Getting Ready for Surgery
Removing the cataract and inserting an intraocular lens usually takes the surgeon ten to fifteen minutes. The entire process, from arriving at the hospital or surgical center to going home, takes about half a day. Less than 1% of surgeries require an overnight hospital stay.
Before surgery ► Before surgery ▼
On the day of your surgery, or a few days ahead of time, you may need to see your primary care doctor for a few tests. Because you will be given some form of anesthesia, your doctor will probably ask you not to eat or drink anything after midnight the day before your surgery. If you take medicines or have diabetes, ask your doctor whether different guidelines apply.
On the day of your surgery ► On the day of your surgery ▼
On the day of your surgery, you will be given some eye drops to widen (dilate) your pupils. You may also be given a mild sedative to help you relax. A healthcare worker will take you into the operating room where an anesthesiologist or nurse anesthetist will give you a local or an intravenous anesthetic. He or she will monitor your condition.
You will not feel the surgery because the topical anesthetic numbs your eye during the operation. You may see some lights or vague shapes, but that is all.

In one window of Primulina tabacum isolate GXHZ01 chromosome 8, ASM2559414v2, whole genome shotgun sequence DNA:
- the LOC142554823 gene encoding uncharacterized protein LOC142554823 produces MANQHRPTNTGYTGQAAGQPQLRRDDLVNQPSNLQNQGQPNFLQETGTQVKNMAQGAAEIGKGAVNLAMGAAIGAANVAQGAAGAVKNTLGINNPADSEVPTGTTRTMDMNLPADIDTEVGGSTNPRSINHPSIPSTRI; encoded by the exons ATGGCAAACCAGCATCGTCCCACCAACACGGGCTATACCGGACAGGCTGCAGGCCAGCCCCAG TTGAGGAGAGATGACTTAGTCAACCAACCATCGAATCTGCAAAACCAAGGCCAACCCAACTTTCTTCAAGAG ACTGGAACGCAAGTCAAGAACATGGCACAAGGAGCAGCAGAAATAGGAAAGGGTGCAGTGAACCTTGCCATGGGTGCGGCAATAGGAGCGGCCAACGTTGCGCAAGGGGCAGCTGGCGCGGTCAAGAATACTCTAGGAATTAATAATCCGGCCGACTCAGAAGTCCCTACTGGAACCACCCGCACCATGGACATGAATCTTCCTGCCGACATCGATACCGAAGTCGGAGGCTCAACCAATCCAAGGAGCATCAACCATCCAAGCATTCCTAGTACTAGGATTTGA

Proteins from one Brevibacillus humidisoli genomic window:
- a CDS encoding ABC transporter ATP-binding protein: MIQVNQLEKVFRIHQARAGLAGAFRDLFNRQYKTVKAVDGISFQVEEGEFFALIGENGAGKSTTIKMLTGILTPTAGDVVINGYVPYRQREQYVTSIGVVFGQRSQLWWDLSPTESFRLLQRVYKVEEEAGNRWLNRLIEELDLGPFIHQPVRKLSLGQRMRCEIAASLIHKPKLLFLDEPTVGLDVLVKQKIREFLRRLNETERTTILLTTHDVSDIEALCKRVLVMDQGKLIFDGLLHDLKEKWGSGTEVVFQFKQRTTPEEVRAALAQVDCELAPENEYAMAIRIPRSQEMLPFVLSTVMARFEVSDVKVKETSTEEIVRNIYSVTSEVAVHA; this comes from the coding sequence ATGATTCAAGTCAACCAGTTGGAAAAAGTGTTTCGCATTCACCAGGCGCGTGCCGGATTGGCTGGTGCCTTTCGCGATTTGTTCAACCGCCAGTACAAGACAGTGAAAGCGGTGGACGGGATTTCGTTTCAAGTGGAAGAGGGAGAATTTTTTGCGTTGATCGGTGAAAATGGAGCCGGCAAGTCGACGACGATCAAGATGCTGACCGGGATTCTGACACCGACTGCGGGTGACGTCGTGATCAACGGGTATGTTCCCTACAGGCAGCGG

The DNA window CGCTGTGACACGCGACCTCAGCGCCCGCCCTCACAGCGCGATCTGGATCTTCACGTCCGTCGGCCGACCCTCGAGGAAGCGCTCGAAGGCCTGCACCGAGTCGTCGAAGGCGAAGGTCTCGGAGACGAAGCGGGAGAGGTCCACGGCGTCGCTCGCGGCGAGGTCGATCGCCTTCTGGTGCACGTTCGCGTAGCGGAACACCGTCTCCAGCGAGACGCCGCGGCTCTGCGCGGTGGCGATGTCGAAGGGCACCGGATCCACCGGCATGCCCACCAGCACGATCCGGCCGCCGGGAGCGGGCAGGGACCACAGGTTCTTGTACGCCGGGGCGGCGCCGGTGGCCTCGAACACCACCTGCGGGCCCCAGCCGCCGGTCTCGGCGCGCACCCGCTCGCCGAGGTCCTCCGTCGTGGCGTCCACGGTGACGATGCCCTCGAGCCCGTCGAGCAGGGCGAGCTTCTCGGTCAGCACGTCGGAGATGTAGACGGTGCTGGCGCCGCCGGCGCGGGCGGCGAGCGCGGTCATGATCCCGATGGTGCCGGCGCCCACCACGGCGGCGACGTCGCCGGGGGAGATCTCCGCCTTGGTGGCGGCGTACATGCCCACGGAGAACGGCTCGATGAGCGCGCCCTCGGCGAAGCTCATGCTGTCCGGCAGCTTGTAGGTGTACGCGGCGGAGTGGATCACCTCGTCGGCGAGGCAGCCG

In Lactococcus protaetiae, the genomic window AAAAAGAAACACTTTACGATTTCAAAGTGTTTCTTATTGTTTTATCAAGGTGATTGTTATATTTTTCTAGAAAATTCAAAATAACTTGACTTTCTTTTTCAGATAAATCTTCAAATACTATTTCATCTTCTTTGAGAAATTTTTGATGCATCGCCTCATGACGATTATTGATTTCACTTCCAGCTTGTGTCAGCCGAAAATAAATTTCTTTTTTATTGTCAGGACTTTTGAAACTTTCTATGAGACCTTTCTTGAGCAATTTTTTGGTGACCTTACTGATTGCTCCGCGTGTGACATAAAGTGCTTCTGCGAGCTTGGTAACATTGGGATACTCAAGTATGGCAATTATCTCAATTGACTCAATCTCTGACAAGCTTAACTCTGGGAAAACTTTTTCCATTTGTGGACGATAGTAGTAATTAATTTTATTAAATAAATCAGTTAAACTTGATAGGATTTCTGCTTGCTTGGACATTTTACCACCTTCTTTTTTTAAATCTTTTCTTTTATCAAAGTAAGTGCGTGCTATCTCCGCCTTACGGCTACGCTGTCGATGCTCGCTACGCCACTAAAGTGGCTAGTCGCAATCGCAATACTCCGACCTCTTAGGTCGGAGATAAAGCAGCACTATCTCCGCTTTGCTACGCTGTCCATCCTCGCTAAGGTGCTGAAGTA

Your surgeon will use a special microscope, which magnifies and illuminates the area of the procedure as he or she removes your cataract.
After surgery ► After surgery ▼
You may not remember much about the operation after it is over. You may feel a little drowsy afterward, but as the sedative wears off, you will be encouraged to walk around a bit. Your doctor will monitor your condition for a while, explain how to care for your eye at home and schedule a follow-up appointment.
Once you’re fully recovered, you will be allowed to go home. It is a good idea to have a friend or relative drive you. You may feel tired after surgery, so try to relax the rest of the day.
At home, you should not experience much discomfort. Some people describe the feeling as having an eyelash or a cinder in their eye—slightly uncomfortable but not painful. You will apply eye drops or ointment as your doctor prescribes, and you will learn to rely on your untreated eye during this time.